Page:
Haunted Seattle ~ An Historical Greenwood Fire Discovered

Seattle's Greenwood neighborhood has a rich and haunting history. Author Emily Hill reports on a horrific tale of a Greenwood fire that 'engulfed the area' in 1905 but still leaves some homeowners unsettled. Seattle historians take note.
 
 
The Ghost Chaser's Daughter ~ On Amazon ~ $9.99 Paperback
The Ghost Chaser's Daughter ~ On Amazon ~ $9.99 Paperback
 
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* Ghosts
* Cemetery
* Emily Hill

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* Edmonds - Washington - US

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Feb. 15, 2013 - PRLog -- The owner of Seattle’s ‘Haunted House No. 5’ stands on her front porch and smells the smoke that seems to hang in the air.  Could it be the smell of smoke rising from the chimneys of neighboring houses?  No.  It’s mid-summer and Greenwood’s fireplaces have been swept clean from the previous winter

The smell of smoke permeating the interior of ‘Haunted House No 5’ and its surrounding Greenwood neighborhood is a phenomenon that the homeowner has experienced on a number of occasions.  It occurs often enough that the phenomenon takes up several journal entries in the diary that the homeowner maintains.  She often asks herself “Where is the fire?”

She should be asking herself “When was the fire?”  Based on facts that author Emily Hill uncovered this week about Seattle’s Greenwood district and its history of hauntings and ghost sightings; the owner of ‘Haunted House No. 5’ is experiencing a residual haunting.  Hill has authored many books, including 'The Ghost Chaser's Daughter' which includes a number of tales of Greenwood's hauntings. [ http://www.amazon.com/Ghost-Chasers-Daughter-Emily-Hill/d... ]

For those who experience a residual haunting, the sounds, smells, and visions felt of being in-the-moment of an originating event – most always a traumatic event – are as real as occurrences in their present day lives.  Beatings, murders, and fires that result in death, often are replayed as residual hauntings.  

A residual haunting – in the simplest terms – is the unsettling energy that hangs in the air at the location of a harrowing incident.  It is very much like a recording that replays throughout history – in visual and audial terms to ‘Sensitives’, Mediums, and those attuned to The Other Side.

For the past six months Emily Hill, author of ‘The Ghost Chaser’s Daughter’ has been chasing down Seattle’s Greenwood ghost stories.  And, there are plenty of them.  She reports that she has now been in direct contact with six homeowners of the ten Greenwood properties that she has identified as haunted.

Before she relayed to her publishers, A.V. Harrison Publishing, what drew her to the conclusion that the homeowner of ‘Haunted House No. 5’ was experiencing a residual haunting she reminded her publisher of the history of Greenwood – and its Ghosts.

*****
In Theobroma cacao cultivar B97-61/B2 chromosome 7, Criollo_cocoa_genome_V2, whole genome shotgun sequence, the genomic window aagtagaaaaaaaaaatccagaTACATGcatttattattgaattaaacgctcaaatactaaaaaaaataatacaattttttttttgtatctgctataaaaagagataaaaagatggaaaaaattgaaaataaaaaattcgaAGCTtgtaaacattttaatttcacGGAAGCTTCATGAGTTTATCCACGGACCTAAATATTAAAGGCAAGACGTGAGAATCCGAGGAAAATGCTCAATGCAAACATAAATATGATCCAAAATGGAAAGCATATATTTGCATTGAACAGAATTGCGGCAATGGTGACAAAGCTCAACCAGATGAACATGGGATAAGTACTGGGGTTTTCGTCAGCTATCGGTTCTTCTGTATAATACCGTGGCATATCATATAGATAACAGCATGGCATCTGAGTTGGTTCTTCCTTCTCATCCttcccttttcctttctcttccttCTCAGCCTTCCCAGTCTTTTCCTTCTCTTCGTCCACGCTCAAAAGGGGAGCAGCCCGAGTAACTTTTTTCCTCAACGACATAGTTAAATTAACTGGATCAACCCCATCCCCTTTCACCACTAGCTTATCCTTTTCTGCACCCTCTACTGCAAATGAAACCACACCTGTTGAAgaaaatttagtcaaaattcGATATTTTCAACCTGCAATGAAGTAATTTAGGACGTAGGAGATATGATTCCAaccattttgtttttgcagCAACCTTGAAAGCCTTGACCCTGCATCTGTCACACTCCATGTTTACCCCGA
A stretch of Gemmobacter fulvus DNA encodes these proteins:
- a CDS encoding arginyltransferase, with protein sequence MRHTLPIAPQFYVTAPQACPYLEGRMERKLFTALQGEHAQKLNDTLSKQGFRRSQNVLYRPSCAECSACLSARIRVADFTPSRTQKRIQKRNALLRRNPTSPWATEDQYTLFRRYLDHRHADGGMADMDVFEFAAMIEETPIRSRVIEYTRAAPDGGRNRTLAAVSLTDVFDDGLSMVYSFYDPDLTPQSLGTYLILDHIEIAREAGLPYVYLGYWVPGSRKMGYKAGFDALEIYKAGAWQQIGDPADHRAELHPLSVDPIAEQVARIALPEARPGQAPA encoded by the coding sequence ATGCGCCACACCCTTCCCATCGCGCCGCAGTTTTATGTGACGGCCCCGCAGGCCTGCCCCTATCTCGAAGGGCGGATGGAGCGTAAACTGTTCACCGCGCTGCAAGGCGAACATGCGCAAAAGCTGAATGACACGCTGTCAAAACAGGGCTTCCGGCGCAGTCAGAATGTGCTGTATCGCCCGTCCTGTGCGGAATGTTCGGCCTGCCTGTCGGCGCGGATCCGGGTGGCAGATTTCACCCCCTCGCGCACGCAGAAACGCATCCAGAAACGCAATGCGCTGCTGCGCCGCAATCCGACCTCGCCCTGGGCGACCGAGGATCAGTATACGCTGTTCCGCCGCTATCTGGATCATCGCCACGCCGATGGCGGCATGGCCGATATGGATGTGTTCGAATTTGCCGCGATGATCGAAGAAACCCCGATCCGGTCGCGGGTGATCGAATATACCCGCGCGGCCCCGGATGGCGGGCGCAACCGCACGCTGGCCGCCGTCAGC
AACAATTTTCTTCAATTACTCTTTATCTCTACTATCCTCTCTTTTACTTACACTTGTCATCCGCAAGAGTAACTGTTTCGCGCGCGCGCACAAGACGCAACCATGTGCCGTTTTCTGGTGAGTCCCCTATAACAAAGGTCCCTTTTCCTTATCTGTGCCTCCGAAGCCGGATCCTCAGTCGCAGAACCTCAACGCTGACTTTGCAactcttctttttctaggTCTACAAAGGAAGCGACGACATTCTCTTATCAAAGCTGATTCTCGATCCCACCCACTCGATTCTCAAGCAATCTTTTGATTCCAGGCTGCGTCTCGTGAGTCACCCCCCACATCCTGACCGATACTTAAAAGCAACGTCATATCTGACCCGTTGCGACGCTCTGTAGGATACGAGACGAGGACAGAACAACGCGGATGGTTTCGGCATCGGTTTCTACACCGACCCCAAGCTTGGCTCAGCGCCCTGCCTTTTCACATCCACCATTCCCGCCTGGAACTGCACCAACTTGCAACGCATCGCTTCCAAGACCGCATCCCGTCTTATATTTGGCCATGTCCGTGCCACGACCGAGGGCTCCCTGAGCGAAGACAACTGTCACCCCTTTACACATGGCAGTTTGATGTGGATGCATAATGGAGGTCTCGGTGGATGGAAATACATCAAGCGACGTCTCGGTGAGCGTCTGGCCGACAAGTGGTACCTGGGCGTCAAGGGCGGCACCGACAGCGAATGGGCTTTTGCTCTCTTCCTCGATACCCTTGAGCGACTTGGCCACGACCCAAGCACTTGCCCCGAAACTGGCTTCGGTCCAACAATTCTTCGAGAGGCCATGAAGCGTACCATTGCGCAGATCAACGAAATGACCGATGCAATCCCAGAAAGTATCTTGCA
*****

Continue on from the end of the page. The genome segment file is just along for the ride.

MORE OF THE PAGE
“Today Greenwood would like to be known as ‘The Antique District’ of North Seattle.  However, during the turn of the 20th century Greenwood was the location of one of Seattle’s most notorious cemeteries, the Woodland Cemetery.  This cemetery, established by Seattle pioneer, D.T. Denny in 1893, encompassed a 160-acre tract of land lying on the west side of (now) Greenwood Avenue No. between North 85th Street and North 80th Street.  The acreage (a township) ran at least as far west as NW 3rd Avenue.  For approximately 17 years the Woodland Cemetery Association accepted bodies for burial.  Then, in 1907, the Association disbanded the cemetery. The property was sold to developers.  The resultant improvements to the township included Greenwood Elementary School and two housing divisions."

Armed with the stories of paranormal activity taking place at Greenwood’s Haunted House No. 5, Emily Hill set out for University of Washington’s Suzzallo Library. She believes she has solved the mystery of the why the owner of Haunted House No. 5 smells smoke and experiences the feeling that a fire is in the neighborhood, or has engulfed the house:

“The smoke that the homeowner can smell is from a fire that took place over 100 years ago, around 1905.  The homeowner is experiencing a residual haunting.  The fire is described in the book, ‘Pig-tail Days in Old Seattle’ by Sophie Frye Bass and Florenz Clark. [ http://www.amazon.com/Pig-Tail-Days-Seattle-Sophie-Frye/d... ]  Bass and Clark say of the Greenwood neighborhood:

"The name Greenwood brings to mind a gruesome tale. . .  Many years ago at the city limits was Woodland Cemetery... [where] A huge fire engulfed the area and the ‘heavens were aglow. . ."

“In the Bass and Clark account this engulfing blaze brought opportunity in the way of insurance fraud to grave robbers using a cadaver from the Woodland Cemetery to make a death claim," describes Hill.

For Emily Hill the historical notation brought the confirmation of a huge Greenwood-area inferno that, in or around 1905, ravaged the land north of Seattle’s downtown.

“This north Seattle fire that ‘engulfed the area’ may be photo-documented in a second book about north Seattle, ‘Seattle’s Greenwood-Phinney Neighborhood’ by Ted Pederson.  On page 15 of this title there is a photograph of the Woodland Grocery Flour and Feed store.  In the foreground of the image are heavily charred big timber stumps.  Evidence of the <1905 fire?” Hill asks.

Then she invites, “If you are interested in Greenwood’s Ghost stories, or know of Greenwood history; particularly the fire that ‘engulfed the area’, please contact me!”

The prolific author of ghost stories can be reached at info@avHarrison-Publishing.com. Message can be left at her website:  http://www.EmilyHillwriter.com
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Page Updated Last on: Feb 17, 2013
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